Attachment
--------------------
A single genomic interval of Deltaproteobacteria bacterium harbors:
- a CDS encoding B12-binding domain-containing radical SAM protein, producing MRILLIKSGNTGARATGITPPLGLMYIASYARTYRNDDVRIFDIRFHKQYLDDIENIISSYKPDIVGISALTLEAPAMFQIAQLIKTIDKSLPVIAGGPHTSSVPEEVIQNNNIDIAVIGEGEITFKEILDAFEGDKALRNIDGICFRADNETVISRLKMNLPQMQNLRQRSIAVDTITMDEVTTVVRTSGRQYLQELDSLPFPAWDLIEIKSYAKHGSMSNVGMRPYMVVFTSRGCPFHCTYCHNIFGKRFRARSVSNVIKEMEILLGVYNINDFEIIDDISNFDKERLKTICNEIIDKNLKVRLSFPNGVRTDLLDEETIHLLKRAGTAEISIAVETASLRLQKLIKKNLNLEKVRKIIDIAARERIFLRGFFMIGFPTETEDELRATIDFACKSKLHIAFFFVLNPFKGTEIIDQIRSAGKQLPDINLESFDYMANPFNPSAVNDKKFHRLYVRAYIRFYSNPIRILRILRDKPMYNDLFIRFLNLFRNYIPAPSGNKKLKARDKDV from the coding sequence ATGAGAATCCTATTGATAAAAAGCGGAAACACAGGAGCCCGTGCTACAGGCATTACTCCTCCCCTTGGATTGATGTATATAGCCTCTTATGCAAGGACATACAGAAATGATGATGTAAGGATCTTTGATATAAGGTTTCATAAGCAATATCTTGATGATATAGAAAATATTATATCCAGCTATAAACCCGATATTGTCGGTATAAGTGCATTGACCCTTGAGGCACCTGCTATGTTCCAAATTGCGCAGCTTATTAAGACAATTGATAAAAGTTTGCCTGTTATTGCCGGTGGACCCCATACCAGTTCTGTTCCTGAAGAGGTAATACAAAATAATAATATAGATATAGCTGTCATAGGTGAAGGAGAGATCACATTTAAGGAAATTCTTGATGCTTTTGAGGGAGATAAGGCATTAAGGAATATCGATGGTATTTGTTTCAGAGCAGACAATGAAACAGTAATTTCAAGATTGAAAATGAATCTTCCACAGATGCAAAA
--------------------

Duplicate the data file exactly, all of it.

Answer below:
A single genomic interval of Deltaproteobacteria bacterium harbors:
- a CDS encoding B12-binding domain-containing radical SAM protein, producing MRILLIKSGNTGARATGITPPLGLMYIASYARTYRNDDVRIFDIRFHKQYLDDIENIISSYKPDIVGISALTLEAPAMFQIAQLIKTIDKSLPVIAGGPHTSSVPEEVIQNNNIDIAVIGEGEITFKEILDAFEGDKALRNIDGICFRADNETVISRLKMNLPQMQNLRQRSIAVDTITMDEVTTVVRTSGRQYLQELDSLPFPAWDLIEIKSYAKHGSMSNVGMRPYMVVFTSRGCPFHCTYCHNIFGKRFRARSVSNVIKEMEILLGVYNINDFEIIDDISNFDKERLKTICNEIIDKNLKVRLSFPNGVRTDLLDEETIHLLKRAGTAEISIAVETASLRLQKLIKKNLNLEKVRKIIDIAARERIFLRGFFMIGFPTETEDELRATIDFACKSKLHIAFFFVLNPFKGTEIIDQIRSAGKQLPDINLESFDYMANPFNPSAVNDKKFHRLYVRAYIRFYSNPIRILRILRDKPMYNDLFIRFLNLFRNYIPAPSGNKKLKARDKDV from the coding sequence ATGAGAATCCTATTGATAAAAAGCGGAAACACAGGAGCCCGTGCTACAGGCATTACTCCTCCCCTTGGATTGATGTATATAGCCTCTTATGCAAGGACATACAGAAATGATGATGTAAGGATCTTTGATATAAGGTTTCATAAGCAATATCTTGATGATATAGAAAATATTATATCCAGCTATAAACCCGATATTGTCGGTATAAGTGCATTGACCCTTGAGGCACCTGCTATGTTCCAAATTGCGCAGCTTATTAAGACAATTGATAAAAGTTTGCCTGTTATTGCCGGTGGACCCCATACCAGTTCTGTTCCTGAAGAGGTAATACAAAATAATAATATAGATATAGCTGTCATAGGTGAAGGAGAGATCACATTTAAGGAAATTCTTGATGCTTTTGAGGGAGATAAGGCATTAAGGAATATCGATGGTATTTGTTTCAGAGCAGACAATGAAACAGTAATTTCAAGATTGAAAATGAATCTTCCACAGATGCAAAA